Bradford publican who fled to America after the First Chartist Convention
Peter Bussey was the West Riding of Yorkshire’s delegate to the General Convention of the Industrious Classes (the First Chartist Convention), and one of 12 delegates whose portrait (left) was drawn for The Charter newspaper.
If the conspiracy to stage a Chartist uprising stretching from the North East of England to the South of Wales had come to fruition at the end of 1839, then the name of Peter Bussey would have been far better known than it is today.
As it was, the failure to organise and carry through a co-ordinated rebellion left the Newport rebels isolated.
A combination of last minute nerves, lack of organisation and perhaps a sudden realisation that any armed rebellion was doomed to failure meant that plans for thousands of Chartists to take to the streets across Lancashire, Yorkshire and the North East came to very little.
Peter Bussey was undoubtedly one of those who had been involved in the conspiracy from the start. “Fat Peter”, as he was otherwise known, was a beerhouse keeper who ran the Roebuck Inn at Bradford, one of the most militant centres of Chartism, and an ardent advocate of physical force.
But when day appointed for revolution came, Bussey failed to rouse the troops, and instead fled to America, amid probably unfair accusations both that he had lost his nerve and had run off with the local Chartist movement’s funds. He would remain there for a further 14 years before returning to Yorkshire.
In his 1971 book British Chartists in America (Manchester University Press), Ray Boston notes that on his arrival in New York, Bussey joined forces with a fellow Chartist, Benjamin Worswick of Clayton in Manchester, to open a boarding house at 2 Front Street. A number of Chartists are known to have stayed there, so Bussey must have effected some sort of reconciliation with his former comrades.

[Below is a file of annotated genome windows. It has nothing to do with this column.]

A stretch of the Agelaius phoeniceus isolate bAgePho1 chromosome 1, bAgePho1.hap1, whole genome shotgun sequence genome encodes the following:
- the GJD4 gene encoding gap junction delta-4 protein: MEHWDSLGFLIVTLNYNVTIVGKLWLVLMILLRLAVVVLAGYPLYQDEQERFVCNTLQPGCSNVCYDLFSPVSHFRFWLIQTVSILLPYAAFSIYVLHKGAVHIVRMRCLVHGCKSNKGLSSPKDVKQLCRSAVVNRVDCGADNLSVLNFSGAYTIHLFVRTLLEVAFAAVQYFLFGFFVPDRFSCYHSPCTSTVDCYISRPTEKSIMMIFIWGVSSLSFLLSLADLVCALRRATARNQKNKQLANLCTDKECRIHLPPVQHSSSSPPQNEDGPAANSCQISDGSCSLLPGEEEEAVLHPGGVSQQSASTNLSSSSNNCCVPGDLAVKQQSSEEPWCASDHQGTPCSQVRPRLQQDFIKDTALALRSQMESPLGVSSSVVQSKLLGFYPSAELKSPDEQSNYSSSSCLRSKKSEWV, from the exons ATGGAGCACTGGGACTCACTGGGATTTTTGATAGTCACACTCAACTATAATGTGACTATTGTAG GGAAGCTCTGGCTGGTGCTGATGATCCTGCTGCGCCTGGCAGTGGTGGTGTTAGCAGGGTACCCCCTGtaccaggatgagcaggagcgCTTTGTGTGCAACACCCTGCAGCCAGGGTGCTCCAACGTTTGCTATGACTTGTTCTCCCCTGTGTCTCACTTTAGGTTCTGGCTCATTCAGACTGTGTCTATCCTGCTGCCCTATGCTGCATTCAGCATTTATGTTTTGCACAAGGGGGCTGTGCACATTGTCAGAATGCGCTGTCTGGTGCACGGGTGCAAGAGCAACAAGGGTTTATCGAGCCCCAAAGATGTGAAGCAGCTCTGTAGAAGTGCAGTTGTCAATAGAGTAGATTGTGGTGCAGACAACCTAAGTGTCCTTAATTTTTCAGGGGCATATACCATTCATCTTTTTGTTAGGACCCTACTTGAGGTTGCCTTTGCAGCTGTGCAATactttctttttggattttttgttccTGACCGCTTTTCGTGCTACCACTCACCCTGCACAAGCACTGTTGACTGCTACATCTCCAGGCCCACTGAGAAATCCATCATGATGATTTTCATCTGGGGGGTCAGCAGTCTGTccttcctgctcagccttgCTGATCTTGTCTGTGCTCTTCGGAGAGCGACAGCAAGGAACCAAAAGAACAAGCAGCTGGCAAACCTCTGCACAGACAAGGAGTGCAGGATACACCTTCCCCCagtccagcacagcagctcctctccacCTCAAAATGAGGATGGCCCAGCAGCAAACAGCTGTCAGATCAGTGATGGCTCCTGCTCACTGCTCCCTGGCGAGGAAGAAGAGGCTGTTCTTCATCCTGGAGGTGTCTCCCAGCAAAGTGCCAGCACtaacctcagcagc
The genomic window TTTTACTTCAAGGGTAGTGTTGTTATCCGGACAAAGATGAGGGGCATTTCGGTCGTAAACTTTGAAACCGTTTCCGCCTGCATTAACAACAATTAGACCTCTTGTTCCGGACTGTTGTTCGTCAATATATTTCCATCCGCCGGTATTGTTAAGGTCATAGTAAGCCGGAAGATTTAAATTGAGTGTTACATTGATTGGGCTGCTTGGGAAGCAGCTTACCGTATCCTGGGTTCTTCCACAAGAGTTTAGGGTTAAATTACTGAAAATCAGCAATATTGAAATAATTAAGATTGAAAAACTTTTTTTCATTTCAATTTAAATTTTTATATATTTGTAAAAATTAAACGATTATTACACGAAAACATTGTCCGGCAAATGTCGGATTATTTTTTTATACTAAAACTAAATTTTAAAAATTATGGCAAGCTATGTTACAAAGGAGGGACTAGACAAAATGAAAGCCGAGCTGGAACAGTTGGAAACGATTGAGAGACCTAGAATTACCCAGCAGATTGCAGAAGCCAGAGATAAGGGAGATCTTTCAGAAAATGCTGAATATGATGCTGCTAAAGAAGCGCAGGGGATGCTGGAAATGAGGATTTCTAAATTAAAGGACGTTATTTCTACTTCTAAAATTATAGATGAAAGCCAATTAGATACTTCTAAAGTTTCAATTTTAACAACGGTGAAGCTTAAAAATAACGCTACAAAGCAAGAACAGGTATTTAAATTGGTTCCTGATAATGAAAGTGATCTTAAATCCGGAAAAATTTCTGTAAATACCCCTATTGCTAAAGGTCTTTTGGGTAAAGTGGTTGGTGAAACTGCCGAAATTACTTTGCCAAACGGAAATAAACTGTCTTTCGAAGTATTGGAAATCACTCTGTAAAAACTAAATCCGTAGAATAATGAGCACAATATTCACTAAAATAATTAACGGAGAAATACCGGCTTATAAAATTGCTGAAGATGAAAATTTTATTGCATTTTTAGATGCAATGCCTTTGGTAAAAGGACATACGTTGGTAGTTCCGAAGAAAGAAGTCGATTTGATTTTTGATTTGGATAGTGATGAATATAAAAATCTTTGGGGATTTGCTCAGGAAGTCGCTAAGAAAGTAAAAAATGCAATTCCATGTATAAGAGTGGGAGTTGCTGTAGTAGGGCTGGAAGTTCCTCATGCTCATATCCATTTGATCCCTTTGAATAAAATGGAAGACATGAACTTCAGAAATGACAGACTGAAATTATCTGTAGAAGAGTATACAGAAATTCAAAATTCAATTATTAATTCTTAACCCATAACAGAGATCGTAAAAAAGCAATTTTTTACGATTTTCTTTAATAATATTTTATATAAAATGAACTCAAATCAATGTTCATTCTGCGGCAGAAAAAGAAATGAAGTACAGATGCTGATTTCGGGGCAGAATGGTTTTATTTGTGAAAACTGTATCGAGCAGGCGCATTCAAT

By the summer of 1842. Bussey had moved out to New Jersey to farm at Elizabeth Town. When this venture failed, he returned to New York to open a tavern, before a further collapse of business saw him reduced to hawking “wretched gewgaws” from a barrow in the street.
When Bussey returned home to Bradford – in 1854, it is believed – his fortunes picked up. The 1861 census finds him married to Hannah, a local woman some 20 years his junior, with two children. He is listed as an innkeeper – possibly of the Fleece Inn at Horsforth. As evidence of his continuing radical politics, Bussey had named his two-year-old son Orsini – after Felice Orsini, who in 1858 was executed following a failed assassination attempt on the French emperor Louis Napoleon.
Peter Bussey died in Yorkshire on 11 September 1869, and is buried in the churchyard at Farsley.
Portraits of Delegates No. 10: Peter Bussey